From August 2017 through May 2019, law enforcement authorities had conducted 17 sex crimes special assignment operations, with a total of 137 arrests (110 men and 27 women). A reverse sting resulting in the arrest of eight sex buyers in May, 2019; participating jointly in the investigation were Wichita Patrol south officers, Patrol west officers, Patrol south and north community response teams, and the Wichita Police Department Vice Unit. In June 2021, another operation produced the arrest of 11 sex buyers. In October, 2022, Wichita police arrested 14 more men on various charges stemming from a prostitution sting attempting to reduce the demand for sex along the Broadway corridor, which stretches from Pawnee to 21st Street North and from Water to St. Francis.

In recent decades, sex trafficking and child sex trafficking has become increasingly linked to the city’s illicit commercial sex market. Following a series of high-profile cases involving the sexual exploitation of local children, Wichita police partnered with the Sedgwick County Sheriff’s Office and social workers from Kansas Social and Rehabilitation Services to form the Wichita/Sedgwick County Exploited and Missing Child Unit (EMCU). Law enforcement now routinely coordinates operations with similar anti-trafficking agencies, and conducts frequent surveillance checks of internet sites known to be used by those paying to sexually abuse children. In May 2012, one such investigation employed the use of a web-based reverse sting. Detectives posted a decoy advertisement offering commercial sex with a minor. As sex buyers replied to the listing, they were contacted by an undercover female officer posing as a sex trafficked minor. When they solicited sex from the officer and arranged to meet, they were arrested by police. Following the conclusion of the operation, the identities of arrested sex buyers were publicly released.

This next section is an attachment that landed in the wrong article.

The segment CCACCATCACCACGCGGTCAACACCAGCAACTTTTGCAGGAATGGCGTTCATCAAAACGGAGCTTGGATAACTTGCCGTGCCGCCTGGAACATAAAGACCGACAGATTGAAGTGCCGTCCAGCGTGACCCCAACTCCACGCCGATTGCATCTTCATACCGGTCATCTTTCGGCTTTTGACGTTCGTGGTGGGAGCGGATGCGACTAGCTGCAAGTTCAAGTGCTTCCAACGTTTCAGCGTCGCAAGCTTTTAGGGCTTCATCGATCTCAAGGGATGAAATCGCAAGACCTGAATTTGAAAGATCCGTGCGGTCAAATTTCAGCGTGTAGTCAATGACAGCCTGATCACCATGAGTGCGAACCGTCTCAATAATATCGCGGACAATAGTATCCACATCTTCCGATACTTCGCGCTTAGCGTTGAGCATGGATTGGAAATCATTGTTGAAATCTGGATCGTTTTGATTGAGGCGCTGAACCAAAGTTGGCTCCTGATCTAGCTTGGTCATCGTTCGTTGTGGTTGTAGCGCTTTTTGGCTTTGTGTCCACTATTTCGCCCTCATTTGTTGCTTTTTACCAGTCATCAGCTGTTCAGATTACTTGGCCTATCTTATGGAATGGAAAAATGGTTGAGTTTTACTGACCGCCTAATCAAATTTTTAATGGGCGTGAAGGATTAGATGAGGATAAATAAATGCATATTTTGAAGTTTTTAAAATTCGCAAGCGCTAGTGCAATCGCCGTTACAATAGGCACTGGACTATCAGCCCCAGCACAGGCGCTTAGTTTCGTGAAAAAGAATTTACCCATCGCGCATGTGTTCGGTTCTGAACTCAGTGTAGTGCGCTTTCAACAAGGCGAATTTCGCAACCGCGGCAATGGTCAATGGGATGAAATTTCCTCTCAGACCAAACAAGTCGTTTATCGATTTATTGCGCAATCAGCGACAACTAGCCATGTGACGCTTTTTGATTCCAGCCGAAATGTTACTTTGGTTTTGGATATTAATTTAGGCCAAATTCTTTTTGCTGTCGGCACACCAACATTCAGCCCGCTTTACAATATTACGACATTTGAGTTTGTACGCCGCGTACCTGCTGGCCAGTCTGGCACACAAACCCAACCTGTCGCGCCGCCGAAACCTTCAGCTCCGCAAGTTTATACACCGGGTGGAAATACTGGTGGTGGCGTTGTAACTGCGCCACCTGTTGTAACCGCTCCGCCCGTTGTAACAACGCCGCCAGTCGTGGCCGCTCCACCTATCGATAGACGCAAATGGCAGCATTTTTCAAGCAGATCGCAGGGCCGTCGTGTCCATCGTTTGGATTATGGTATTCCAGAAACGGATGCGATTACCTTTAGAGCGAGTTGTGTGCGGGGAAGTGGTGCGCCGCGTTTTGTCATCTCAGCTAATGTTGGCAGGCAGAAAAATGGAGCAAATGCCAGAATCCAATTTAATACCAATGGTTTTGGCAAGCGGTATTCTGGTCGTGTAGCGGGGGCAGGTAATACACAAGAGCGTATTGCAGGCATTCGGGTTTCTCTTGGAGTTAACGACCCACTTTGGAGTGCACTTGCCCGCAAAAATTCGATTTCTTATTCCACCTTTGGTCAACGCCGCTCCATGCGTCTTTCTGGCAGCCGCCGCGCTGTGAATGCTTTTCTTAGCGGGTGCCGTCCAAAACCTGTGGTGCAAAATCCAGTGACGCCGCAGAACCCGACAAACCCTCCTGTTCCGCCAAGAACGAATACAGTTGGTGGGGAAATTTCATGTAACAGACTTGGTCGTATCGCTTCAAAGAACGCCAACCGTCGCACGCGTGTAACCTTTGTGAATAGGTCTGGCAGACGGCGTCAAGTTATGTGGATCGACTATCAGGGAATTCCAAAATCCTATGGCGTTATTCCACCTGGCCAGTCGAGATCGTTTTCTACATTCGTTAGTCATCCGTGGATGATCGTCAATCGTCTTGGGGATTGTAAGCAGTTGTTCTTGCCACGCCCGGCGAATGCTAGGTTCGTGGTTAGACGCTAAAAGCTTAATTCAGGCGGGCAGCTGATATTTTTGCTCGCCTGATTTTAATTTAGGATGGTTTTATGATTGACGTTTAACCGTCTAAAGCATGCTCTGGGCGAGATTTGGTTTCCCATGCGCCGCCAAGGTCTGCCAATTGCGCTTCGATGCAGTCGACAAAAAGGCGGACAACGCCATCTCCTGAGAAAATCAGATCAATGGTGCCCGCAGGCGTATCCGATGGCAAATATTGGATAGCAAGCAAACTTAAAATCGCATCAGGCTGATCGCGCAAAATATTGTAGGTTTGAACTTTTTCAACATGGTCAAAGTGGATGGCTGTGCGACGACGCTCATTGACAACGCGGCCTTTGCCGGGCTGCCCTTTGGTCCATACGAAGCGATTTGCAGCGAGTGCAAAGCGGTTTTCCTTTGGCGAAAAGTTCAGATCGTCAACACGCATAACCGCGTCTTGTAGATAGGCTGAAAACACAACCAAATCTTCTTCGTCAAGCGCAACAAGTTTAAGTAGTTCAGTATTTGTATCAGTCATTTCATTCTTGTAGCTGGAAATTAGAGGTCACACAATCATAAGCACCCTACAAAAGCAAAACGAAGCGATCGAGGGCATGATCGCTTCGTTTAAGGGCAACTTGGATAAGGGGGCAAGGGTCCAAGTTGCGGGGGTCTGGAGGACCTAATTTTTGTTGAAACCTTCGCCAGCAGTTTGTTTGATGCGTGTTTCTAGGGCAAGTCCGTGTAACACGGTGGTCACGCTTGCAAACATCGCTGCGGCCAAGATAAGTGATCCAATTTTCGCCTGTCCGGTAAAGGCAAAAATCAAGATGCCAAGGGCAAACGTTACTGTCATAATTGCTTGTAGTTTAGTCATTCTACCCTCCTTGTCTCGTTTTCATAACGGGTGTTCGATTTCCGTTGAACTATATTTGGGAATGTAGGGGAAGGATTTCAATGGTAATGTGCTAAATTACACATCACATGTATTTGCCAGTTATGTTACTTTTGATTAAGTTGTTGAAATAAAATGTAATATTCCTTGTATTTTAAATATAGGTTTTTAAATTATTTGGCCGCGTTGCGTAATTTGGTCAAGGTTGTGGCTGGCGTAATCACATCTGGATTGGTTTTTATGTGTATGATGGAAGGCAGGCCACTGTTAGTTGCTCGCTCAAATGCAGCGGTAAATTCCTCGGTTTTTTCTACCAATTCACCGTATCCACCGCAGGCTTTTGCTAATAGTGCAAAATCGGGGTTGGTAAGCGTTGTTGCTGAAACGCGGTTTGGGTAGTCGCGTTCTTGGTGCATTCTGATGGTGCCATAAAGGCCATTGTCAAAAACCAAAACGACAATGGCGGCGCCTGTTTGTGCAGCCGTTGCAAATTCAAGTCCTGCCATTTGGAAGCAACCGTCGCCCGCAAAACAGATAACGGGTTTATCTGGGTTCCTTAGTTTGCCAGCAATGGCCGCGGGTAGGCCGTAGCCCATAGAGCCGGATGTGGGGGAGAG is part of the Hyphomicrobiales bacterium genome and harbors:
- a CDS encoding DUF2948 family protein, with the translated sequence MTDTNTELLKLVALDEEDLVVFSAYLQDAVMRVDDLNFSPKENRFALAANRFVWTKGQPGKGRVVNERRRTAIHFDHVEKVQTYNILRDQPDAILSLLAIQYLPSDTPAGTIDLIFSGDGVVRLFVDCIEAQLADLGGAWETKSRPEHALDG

In 2022, Wichita police worked alongside the Homeland Security Investigations (HSI), the Sedgwick County Exploited and Missing Child Unit, advocates with ICTSOS, and other agencies in a web-based reverse sting that targeted individuals seeking to sexually exploit minors in exchange for money. As a result of the multi-agency investigation, Operation Blue Ghost, two people were arrested on suspicion of aggravated human trafficking, one on suspicion of human trafficking, one on suspicion of promoting the sale of sex, and 13 on suspicion of buying sex. In addition to the arrests, four potential victims of human trafficking were able to be connected with social services, and three firearms and two vehicles were seized.